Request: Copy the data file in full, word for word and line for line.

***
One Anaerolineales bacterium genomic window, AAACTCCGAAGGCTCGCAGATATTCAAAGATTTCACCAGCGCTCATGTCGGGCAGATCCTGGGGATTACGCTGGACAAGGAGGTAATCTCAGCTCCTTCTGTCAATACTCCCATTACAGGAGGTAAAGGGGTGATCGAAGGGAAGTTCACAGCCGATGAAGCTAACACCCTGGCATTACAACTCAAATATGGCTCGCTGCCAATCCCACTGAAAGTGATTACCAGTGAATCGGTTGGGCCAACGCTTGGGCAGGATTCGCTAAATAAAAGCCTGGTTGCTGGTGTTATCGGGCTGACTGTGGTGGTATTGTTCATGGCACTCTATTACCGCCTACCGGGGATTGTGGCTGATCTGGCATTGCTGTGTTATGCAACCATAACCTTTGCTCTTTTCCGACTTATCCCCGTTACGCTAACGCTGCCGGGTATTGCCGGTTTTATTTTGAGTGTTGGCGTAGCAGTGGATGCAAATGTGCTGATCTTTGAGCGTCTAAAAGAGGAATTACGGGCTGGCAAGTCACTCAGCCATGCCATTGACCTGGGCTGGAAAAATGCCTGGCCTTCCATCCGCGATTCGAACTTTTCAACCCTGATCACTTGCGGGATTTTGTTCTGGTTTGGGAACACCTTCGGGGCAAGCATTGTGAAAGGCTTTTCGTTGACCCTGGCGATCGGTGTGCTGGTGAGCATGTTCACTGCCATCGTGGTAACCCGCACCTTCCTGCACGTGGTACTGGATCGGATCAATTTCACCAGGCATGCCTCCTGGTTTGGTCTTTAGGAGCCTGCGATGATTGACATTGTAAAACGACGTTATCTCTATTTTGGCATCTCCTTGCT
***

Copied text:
One Anaerolineales bacterium genomic window, AAACTCCGAAGGCTCGCAGATATTCAAAGATTTCACCAGCGCTCATGTCGGGCAGATCCTGGGGATTACGCTGGACAAGGAGGTAATCTCAGCTCCTTCTGTCAATACTCCCATTACAGGAGGTAAAGGGGTGATCGAAGGGAAGTTCACAGCCGATGAAGCTAACACCCTGGCATTACAACTCAAATATGGCTCGCTGCCAATCCCACTGAAAGTGATTACCAGTGAATCGGTTGGGCCAACGCTTGGGCAGGATTCGCTAAATAAAAGCCTGGTTGCTGGTGTTATCGGGCTGACTGTGGTGGTATTGTTCATGGCACTCTATTACCGCCTACCGGGGATTGTGGCTGATCTGGCATTGCTGTGTTATGCAACCATAACCTTTGCTCTTTTCCGACTTATCCCCGTTACGCTAACGCTGCCGGGTATTGCCGGTTTTATTTTGAGTGTTGGCGTAGCAGTGGATGCAAATGTGCTGATCTTTGAGCGTCTAAAAGAGGAATTACGGGCTGGCAAGTCACTCAGCCATGCCATTGACCTGGGCTGGAAAAATGCCTGGCCTTCCATCCGCGATTCGAACTTTTCAACCCTGATCACTTGCGGGATTTTGTTCTGGTTTGGGAACACCTTCGGGGCAAGCATTGTGAAAGGCTTTTCGTTGACCCTGGCGATCGGTGTGCTGGTGAGCATGTTCACTGCCATCGTGGTAACCCGCACCTTCCTGCACGTGGTACTGGATCGGATCAATTTCACCAGGCATGCCTCCTGGTTTGGTCTTTAGGAGCCTGCGATGATTGACATTGTAAAACGACGTTATCTCTATTTTGGCATCTCCTTGCT